A former SEC examiner is warning chief compliance officers (CCOs) at advisory firms and broker-dealers that two recent cases brought by the Securities and Exchange Commission (SEC) against CCOs is a sign that “both the CCOs and the firms themselves need to realize how vulnerable they are and their degree of liability,” says Amy Lynch, founder and president of FrontLine Compliance. CCOs, Lynch says, need to be more forceful in bringing items of concern to the attention of their superiors.
CCOs have “one of the toughest jobs there is,” says Lynch, whose firm has offices in Leesburg, Va., and New York. CCOs perform a balancing act– “they need to keep their distance so they are the cop on the beat, but not be adversarial so they can communicate with the managers,” she says. “If they can’t communicate, how will they know what is going on?”
The SEC and the Financial Industry Regulatory Authority (FINRA) are both “being much more strict in their compliance,” Lynch adds. Now that the SEC has received a budget boost from Congress, the agency is “going to enforce its powers more than ever.” The SEC’s staff “is growing…and I think [the SEC] will continue to try to hire more experienced staff.”
In addition to censuring the firms, the SEC took action against the firms’ principals, including their CCOs, and reprimanded them for violations to the Investment Advisers Act that continued even after the SEC and a consultant warned them that they needed to comply.
In Aletheia, the SEC found against Roger Peikin and assessed him a $100,000 penalty, noting he was Aletheia’s CCO during the relevant period. Peikin is also the company’s co-founder.
The SEC order cited Altheia for sending proposals to clients and potential clients that failed
to disclose requested information regarding prior SEC examinations, which Peikin reviewed between 2006 to 2008.
The agency cited both the firm and Peikin for failing to implement written procedures designed to prevent violations of the Advisers Act and stated that from 2005 through 2009, Aletheia, the firm’s CEO and CCO Peikin failed to make and/or keep copies of employees’ acknowledgments indicating they had received copiet of Aletheia’s code of ethics even after receiving 2005 and 2008 deficiency letters notifying Aletheia of that requirement.
The SEC also had problem’s with the compan’s hedge fund compliance: the firm, the CCO and the CEO (Peter Eichler, Jr.) failed to have an annual surprise examination of Aletheia’s hedge funds and to provide their hedge fund investors with quarterly account statements, or provide the hedge fund investors with timely annual audit reports for a five-year period.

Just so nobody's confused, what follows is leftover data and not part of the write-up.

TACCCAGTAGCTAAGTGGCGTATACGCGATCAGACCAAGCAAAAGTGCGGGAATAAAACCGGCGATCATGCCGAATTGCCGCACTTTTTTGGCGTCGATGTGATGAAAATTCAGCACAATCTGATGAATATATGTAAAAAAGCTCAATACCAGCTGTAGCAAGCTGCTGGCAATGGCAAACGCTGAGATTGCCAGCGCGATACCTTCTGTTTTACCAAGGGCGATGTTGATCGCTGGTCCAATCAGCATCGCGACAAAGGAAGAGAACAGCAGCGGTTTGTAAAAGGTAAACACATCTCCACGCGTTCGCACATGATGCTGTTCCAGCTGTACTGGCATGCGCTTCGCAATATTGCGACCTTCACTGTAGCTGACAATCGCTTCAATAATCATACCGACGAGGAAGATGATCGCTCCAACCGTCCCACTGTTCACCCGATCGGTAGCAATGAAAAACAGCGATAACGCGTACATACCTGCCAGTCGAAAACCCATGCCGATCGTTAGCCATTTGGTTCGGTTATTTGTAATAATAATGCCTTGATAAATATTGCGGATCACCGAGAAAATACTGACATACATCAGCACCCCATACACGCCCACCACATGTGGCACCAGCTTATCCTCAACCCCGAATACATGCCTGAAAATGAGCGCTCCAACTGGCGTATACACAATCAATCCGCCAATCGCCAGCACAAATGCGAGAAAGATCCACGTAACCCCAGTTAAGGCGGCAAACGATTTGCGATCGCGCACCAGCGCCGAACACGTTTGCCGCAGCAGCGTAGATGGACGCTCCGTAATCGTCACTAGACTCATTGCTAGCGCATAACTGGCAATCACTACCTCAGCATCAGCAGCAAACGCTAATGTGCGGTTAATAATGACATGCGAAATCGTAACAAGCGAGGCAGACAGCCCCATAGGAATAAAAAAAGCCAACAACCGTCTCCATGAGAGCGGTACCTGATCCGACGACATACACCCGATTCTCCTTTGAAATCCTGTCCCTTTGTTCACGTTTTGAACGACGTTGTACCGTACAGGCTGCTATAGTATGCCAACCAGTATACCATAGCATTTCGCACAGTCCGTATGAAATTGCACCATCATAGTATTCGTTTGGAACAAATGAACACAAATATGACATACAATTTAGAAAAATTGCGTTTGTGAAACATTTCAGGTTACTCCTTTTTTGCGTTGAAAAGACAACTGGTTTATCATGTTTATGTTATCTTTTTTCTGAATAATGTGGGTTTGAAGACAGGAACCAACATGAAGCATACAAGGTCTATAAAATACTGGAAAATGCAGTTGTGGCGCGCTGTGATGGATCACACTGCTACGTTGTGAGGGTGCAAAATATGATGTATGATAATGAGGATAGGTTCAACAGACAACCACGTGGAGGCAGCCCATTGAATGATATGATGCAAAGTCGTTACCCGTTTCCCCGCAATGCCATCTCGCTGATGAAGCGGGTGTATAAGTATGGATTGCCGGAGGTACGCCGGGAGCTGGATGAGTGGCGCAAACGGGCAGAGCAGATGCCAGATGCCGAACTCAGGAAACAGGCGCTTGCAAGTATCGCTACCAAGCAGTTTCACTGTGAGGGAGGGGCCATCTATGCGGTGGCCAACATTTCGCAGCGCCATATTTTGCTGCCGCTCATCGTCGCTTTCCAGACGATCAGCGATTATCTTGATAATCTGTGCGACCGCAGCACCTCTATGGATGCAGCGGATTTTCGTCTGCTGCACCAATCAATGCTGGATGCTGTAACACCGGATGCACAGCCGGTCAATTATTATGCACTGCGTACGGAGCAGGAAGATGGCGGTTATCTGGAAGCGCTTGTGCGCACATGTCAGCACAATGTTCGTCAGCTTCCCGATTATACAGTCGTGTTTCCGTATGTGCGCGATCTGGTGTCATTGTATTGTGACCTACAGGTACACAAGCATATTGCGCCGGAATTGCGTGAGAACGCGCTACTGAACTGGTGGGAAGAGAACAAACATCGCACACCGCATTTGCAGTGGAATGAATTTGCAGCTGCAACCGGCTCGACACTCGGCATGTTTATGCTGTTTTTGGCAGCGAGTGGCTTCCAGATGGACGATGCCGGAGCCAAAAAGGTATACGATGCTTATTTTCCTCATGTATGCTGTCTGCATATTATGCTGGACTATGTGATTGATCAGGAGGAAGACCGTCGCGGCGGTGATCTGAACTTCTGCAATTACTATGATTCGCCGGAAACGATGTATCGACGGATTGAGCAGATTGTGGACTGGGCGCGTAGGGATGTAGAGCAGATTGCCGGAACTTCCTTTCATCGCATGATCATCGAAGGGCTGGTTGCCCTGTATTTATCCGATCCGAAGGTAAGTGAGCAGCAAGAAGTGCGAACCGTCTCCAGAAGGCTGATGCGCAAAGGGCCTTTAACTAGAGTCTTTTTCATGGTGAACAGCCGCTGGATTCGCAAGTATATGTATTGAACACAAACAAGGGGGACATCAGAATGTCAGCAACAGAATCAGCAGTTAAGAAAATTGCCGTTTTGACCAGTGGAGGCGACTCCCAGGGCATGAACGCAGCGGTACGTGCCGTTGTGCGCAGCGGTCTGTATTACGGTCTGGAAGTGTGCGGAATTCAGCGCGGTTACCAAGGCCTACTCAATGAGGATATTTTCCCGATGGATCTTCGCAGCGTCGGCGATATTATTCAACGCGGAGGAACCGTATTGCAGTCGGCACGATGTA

As for Wunderlich, the firm was found to have overcharged advisory clients for at least three years; failed to satisfy the disclosure and consent requirements of Section 206(3) of the Advisers Act when engaged in principal trades with advisory clients; failed to adopt, implement and review written policies and procedures; and failed to establish, maintain and enforce a written code of ethics, even after a consultant told them they needed to do so.
The SEC pointedly stated that Tracy Wiswall, the CCO of Wunderlich’s brokerage and advisory businesses from 2004 until at least 2009, along with founder Gary Wunderlich, Jr., “willfully aided and abetted and caused WSI’s violations relating to its written policies and procedures and written code of ethics.” SEC language directed at the CCO rarely gets stronger than this: “Wiswall was a cause of WSI’s violations relating to the firm’s principal trades with advisory clients,” it stated.
Wiswall had hired a compliance consultant beginning in July 2007 to help the firm comply with the Advisers Act. But by April 2008, when the exam staff arrived to conduct the first review of WSI’s advisory operations, neither the firm nor Wiswall had implemented written compliance policies and procedures or distributed a written code of ethics, the SEC found.
Wiswall’s civil monetary penalty was $50,000, a little more than Wunderlich’s, in addition to the firm’s disgorgement to clients.
“It used to be,” says Lynch, that repeat violations may or may not have resulted in enforcement actions, but now she says the SEC is much more likely to do. That’s the case, she says, especially if “they are numerous enough or egregious enough to warrant harm to investors.” When that is the case, it’s likely to “result in disgorgements to clients and easily result in enforcement.”